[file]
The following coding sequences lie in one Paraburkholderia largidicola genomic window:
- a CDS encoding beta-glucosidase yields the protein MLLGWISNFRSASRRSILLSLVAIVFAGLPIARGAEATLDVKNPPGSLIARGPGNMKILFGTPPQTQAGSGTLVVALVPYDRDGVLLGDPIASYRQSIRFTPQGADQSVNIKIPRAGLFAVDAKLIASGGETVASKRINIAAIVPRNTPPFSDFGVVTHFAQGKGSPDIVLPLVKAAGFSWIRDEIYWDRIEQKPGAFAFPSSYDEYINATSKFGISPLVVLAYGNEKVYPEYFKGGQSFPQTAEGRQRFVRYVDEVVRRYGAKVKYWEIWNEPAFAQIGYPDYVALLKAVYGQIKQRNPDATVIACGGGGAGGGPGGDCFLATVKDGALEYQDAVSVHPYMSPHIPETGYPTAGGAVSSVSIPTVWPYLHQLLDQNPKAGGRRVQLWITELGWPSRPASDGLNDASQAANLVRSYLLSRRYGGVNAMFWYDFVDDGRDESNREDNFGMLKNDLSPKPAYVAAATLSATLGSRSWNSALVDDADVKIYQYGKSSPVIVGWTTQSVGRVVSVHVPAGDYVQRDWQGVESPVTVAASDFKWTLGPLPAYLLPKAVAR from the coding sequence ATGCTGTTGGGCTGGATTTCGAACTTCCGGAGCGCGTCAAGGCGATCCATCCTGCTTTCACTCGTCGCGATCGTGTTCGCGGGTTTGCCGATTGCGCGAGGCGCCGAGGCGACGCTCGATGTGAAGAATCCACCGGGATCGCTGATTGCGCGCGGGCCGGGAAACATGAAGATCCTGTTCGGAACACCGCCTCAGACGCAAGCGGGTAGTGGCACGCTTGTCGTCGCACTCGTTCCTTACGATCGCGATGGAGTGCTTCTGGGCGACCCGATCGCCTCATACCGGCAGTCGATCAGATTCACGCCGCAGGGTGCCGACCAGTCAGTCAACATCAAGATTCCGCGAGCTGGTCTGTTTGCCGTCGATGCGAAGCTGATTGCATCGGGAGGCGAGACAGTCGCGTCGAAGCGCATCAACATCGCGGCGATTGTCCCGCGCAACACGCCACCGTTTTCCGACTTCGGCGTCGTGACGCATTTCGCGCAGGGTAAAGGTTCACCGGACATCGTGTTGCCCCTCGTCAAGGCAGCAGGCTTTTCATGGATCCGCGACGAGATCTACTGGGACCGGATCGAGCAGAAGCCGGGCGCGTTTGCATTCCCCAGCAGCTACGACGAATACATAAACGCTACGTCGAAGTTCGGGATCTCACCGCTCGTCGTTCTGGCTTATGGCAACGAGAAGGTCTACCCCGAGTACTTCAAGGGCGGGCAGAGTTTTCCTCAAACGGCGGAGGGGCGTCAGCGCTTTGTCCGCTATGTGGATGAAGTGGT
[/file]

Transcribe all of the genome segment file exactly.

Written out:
The following coding sequences lie in one Paraburkholderia largidicola genomic window:
- a CDS encoding beta-glucosidase yields the protein MLLGWISNFRSASRRSILLSLVAIVFAGLPIARGAEATLDVKNPPGSLIARGPGNMKILFGTPPQTQAGSGTLVVALVPYDRDGVLLGDPIASYRQSIRFTPQGADQSVNIKIPRAGLFAVDAKLIASGGETVASKRINIAAIVPRNTPPFSDFGVVTHFAQGKGSPDIVLPLVKAAGFSWIRDEIYWDRIEQKPGAFAFPSSYDEYINATSKFGISPLVVLAYGNEKVYPEYFKGGQSFPQTAEGRQRFVRYVDEVVRRYGAKVKYWEIWNEPAFAQIGYPDYVALLKAVYGQIKQRNPDATVIACGGGGAGGGPGGDCFLATVKDGALEYQDAVSVHPYMSPHIPETGYPTAGGAVSSVSIPTVWPYLHQLLDQNPKAGGRRVQLWITELGWPSRPASDGLNDASQAANLVRSYLLSRRYGGVNAMFWYDFVDDGRDESNREDNFGMLKNDLSPKPAYVAAATLSATLGSRSWNSALVDDADVKIYQYGKSSPVIVGWTTQSVGRVVSVHVPAGDYVQRDWQGVESPVTVAASDFKWTLGPLPAYLLPKAVAR from the coding sequence ATGCTGTTGGGCTGGATTTCGAACTTCCGGAGCGCGTCAAGGCGATCCATCCTGCTTTCACTCGTCGCGATCGTGTTCGCGGGTTTGCCGATTGCGCGAGGCGCCGAGGCGACGCTCGATGTGAAGAATCCACCGGGATCGCTGATTGCGCGCGGGCCGGGAAACATGAAGATCCTGTTCGGAACACCGCCTCAGACGCAAGCGGGTAGTGGCACGCTTGTCGTCGCACTCGTTCCTTACGATCGCGATGGAGTGCTTCTGGGCGACCCGATCGCCTCATACCGGCAGTCGATCAGATTCACGCCGCAGGGTGCCGACCAGTCAGTCAACATCAAGATTCCGCGAGCTGGTCTGTTTGCCGTCGATGCGAAGCTGATTGCATCGGGAGGCGAGACAGTCGCGTCGAAGCGCATCAACATCGCGGCGATTGTCCCGCGCAACACGCCACCGTTTTCCGACTTCGGCGTCGTGACGCATTTCGCGCAGGGTAAAGGTTCACCGGACATCGTGTTGCCCCTCGTCAAGGCAGCAGGCTTTTCATGGATCCGCGACGAGATCTACTGGGACCGGATCGAGCAGAAGCCGGGCGCGTTTGCATTCCCCAGCAGCTACGACGAATACATAAACGCTACGTCGAAGTTCGGGATCTCACCGCTCGTCGTTCTGGCTTATGGCAACGAGAAGGTCTACCCCGAGTACTTCAAGGGCGGGCAGAGTTTTCCTCAAACGGCGGAGGGGCGTCAGCGCTTTGTCCGCTATGTGGATGAAGTGGT